• Why Nations Fail Este creo que es un libro fundamental. Habla sobre el origen de las naciones, sobre la maldición de los recursos naturales, y sobre como el mismo sistema político lleva a que muchos países no se desarrollen. Es un libro super conocido, y vale la pena.

    Tengo algunos más, pero tengo el Kindle sin batería y no me acuerdo del nombre de todos. Pero los dictadores son uno de mis temas favoritos.

    No con eso quiero decir que Cristina sea Kim Jong Un, ni Madame Nhu, o Saddam Hussein. Nomás digo que toma elementos de ese tipo de regímenes y que su aplicación de algunas estrategias parece de manual. Nada más.

    > Es meramente estar medianamente informado. Lee la denuncia. Es descabellada, mal escrita, vergonzosa.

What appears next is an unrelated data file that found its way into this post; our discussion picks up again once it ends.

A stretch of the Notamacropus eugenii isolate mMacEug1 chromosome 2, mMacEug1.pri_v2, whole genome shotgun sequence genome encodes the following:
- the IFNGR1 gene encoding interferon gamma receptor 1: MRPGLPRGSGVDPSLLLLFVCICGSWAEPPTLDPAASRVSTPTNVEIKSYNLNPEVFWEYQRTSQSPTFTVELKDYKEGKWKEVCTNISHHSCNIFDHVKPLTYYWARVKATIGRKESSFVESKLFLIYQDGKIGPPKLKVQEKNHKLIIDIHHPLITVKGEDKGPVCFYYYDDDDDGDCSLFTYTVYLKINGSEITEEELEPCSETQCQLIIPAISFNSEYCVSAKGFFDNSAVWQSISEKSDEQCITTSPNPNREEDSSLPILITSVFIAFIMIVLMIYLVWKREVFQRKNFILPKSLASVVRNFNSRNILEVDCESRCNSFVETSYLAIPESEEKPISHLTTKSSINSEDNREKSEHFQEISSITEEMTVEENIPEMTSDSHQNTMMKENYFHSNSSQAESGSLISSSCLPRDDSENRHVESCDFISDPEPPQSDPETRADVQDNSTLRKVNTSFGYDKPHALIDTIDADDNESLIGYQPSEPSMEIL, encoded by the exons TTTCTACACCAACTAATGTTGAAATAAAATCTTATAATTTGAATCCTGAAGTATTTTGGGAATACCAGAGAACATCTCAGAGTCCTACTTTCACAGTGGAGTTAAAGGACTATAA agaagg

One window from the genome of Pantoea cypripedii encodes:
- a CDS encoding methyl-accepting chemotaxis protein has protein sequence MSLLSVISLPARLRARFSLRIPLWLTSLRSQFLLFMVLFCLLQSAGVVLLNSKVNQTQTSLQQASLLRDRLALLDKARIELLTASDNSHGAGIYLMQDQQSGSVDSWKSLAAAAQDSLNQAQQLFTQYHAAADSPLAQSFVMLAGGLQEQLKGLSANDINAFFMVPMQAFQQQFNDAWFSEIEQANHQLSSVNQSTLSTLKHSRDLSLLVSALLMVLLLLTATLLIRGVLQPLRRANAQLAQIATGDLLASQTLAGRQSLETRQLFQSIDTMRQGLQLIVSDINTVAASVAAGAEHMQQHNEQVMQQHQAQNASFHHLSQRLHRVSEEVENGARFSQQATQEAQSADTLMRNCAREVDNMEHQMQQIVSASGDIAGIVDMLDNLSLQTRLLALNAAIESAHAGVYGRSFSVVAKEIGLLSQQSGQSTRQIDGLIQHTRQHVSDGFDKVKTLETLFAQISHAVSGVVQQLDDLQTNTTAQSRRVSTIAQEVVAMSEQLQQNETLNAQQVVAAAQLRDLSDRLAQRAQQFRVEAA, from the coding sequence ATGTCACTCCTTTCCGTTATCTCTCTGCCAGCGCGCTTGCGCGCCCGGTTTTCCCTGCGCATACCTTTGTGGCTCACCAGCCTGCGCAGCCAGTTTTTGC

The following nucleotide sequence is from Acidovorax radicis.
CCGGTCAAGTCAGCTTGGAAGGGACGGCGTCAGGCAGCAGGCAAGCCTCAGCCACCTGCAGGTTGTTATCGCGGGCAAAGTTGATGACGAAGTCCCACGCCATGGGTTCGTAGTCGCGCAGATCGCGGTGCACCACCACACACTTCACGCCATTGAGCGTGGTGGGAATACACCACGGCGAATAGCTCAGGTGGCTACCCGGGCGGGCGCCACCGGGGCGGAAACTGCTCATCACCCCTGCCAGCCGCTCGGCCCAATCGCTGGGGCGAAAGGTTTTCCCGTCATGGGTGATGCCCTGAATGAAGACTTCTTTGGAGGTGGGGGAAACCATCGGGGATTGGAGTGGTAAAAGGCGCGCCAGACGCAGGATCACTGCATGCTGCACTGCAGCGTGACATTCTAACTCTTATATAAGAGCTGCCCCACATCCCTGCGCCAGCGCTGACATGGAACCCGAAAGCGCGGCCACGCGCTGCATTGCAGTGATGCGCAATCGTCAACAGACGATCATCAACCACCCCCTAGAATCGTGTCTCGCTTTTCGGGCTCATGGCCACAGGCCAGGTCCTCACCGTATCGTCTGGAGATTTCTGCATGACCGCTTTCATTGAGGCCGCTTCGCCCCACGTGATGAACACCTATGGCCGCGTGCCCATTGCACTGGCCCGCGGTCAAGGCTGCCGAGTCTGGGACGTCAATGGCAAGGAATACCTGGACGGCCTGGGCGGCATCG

Como dije antes, vos te remitís nomás al documento.

    Edit: corregí lo que dije sobre los buitres, había puesto cualquiera.
u/mattkerle · 2 pointsr/economy

no surprises here, China is currently playing catch-up. They will stabilise at a much lower level of GDP-per-capita than the US (in the next 10-20years, with growth trend slowing throughout the period). The only way they will get close to US productivity is by radical overhaul to their political and economic system, eg mass privatisation of state industries, freely floating currency, greater transparency of governance etc. These are all reforms that would erode power from the elites that currently enjoy it, so these changes are unlikely.

u/PopularWarfare · 2 pointsr/AskSocialScience

hmm... this is tough are you more interested in theory or application? Political Economy can get very abstract/philosophical which I personally like but it turns some people off.

why nations fail: great overview of Institutional/development economics by two phenomenal economists, Acemoglu and Robinson.

violence and social orders Another great book, it was written as introduction to North's theories for non-economists. Very interesting work.